The recent story about Wikipedia being censored by a large number of UK ISPs has raised a lot of blog post/ tweets / column inches about quite how terrible / good it is that our Internet is not free and open.
Wake up UK! … this ain’t nothing new.
The UK has had censored Internet connections since mid-2004, as highlighted by Fraser Lovatt who wrote about BT using Cleanfeed in Digital-Lifestyles.
The blocking of highly-emotive Child pr0n was used as the headline reason for removing the open access to Internet connections.
IWF cite that viewing child pr0n is illegal in the UK, which is true – it doesn’t force the need for censorship.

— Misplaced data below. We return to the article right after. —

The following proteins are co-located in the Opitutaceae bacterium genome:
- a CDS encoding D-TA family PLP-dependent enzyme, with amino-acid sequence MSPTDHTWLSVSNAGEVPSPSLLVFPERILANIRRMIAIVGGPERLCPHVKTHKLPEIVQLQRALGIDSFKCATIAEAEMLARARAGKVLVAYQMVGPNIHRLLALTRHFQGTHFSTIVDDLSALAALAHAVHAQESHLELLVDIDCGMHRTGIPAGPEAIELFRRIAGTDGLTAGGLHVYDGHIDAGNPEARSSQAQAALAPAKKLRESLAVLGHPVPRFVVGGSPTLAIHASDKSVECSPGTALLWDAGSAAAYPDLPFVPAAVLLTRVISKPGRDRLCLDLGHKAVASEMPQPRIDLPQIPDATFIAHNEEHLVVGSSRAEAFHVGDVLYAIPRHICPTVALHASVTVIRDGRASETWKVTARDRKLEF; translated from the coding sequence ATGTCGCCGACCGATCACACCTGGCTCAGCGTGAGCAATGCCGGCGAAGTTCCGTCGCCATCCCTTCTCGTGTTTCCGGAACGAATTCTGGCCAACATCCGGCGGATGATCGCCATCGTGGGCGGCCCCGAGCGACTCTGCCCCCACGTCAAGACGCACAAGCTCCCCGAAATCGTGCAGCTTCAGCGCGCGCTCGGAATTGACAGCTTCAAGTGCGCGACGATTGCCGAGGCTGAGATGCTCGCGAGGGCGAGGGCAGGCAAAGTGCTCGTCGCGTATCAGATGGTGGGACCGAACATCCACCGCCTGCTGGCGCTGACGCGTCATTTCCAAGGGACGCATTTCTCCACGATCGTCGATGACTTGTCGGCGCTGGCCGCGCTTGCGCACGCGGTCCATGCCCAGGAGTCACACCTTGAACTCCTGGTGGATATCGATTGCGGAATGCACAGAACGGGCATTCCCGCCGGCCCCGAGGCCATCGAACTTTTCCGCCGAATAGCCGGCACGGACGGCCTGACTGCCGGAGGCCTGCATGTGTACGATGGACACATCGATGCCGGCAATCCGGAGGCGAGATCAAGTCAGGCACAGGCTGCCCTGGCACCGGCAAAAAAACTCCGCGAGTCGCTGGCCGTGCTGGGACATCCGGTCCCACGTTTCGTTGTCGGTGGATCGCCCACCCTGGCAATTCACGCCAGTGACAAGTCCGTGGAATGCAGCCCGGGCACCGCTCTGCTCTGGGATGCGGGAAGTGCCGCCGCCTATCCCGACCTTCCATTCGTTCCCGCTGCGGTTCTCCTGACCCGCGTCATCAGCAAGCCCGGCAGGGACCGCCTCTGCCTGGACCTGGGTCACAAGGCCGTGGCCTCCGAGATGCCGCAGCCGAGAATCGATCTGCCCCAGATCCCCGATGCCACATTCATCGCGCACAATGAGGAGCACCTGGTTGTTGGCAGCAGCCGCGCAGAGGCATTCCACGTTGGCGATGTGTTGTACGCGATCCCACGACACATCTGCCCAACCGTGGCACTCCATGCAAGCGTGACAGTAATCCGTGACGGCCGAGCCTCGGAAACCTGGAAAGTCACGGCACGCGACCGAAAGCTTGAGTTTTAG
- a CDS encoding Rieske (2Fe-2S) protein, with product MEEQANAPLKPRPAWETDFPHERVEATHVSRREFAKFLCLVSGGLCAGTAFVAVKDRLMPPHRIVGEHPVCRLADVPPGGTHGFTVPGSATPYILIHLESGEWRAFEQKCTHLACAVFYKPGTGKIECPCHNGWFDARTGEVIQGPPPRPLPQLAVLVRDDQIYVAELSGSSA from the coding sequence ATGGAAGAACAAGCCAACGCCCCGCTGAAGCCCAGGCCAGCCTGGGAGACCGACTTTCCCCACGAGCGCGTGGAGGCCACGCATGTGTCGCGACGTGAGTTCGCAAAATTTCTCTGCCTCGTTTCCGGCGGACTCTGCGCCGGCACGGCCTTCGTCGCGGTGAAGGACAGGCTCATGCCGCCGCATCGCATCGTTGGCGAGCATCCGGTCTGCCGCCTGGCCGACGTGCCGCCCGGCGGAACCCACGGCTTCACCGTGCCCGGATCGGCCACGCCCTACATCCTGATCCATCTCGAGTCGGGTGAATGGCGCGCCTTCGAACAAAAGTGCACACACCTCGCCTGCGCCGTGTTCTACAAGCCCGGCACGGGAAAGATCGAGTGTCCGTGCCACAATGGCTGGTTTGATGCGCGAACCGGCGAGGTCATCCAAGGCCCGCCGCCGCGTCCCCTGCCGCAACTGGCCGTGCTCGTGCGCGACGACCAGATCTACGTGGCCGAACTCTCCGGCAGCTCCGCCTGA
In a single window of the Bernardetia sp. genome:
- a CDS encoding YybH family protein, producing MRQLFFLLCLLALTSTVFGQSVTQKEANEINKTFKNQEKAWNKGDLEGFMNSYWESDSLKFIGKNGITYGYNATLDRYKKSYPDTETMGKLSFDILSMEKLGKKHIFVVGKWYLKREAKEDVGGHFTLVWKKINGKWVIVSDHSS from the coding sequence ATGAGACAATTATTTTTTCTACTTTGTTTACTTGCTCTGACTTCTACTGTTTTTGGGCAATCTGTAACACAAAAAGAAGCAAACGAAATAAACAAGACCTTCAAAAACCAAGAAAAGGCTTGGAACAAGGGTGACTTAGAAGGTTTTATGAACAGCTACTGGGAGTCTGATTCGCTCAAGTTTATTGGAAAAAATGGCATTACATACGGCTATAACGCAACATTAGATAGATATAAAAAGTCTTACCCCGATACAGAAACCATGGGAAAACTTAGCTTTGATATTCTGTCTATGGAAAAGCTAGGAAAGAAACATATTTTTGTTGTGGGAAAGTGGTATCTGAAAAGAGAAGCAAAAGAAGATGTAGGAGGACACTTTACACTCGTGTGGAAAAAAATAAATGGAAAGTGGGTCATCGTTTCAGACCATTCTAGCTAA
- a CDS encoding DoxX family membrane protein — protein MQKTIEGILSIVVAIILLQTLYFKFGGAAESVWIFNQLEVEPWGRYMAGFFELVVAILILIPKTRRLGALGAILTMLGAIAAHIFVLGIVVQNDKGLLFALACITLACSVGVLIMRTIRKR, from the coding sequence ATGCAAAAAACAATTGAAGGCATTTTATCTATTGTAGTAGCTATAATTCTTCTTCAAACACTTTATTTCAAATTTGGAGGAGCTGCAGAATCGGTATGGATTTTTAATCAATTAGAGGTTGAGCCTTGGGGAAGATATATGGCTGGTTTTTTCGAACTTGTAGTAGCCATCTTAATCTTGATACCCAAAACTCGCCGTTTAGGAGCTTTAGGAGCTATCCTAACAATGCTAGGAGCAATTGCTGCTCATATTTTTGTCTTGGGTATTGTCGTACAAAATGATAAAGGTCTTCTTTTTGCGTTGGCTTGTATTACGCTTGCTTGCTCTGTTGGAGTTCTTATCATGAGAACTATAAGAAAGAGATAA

A slippery slope
The difference between no censorship and even a little – even if it is is well intentioned – is a massive step. Once that has been breached, the step to expanding what is covered is relatively small to take. That is where the rot can start.
What’s even more worrying it where the body in charge of the censorship is unaccountable.
Bodies like the Internet Watch Foundation, who hold the power for large sections of the UK to not be able to access some Web sites, aren’t accountable to anyone. They’re a self-appointed body.
Surely they shouldn’t be in charge of what people can and can’t see online?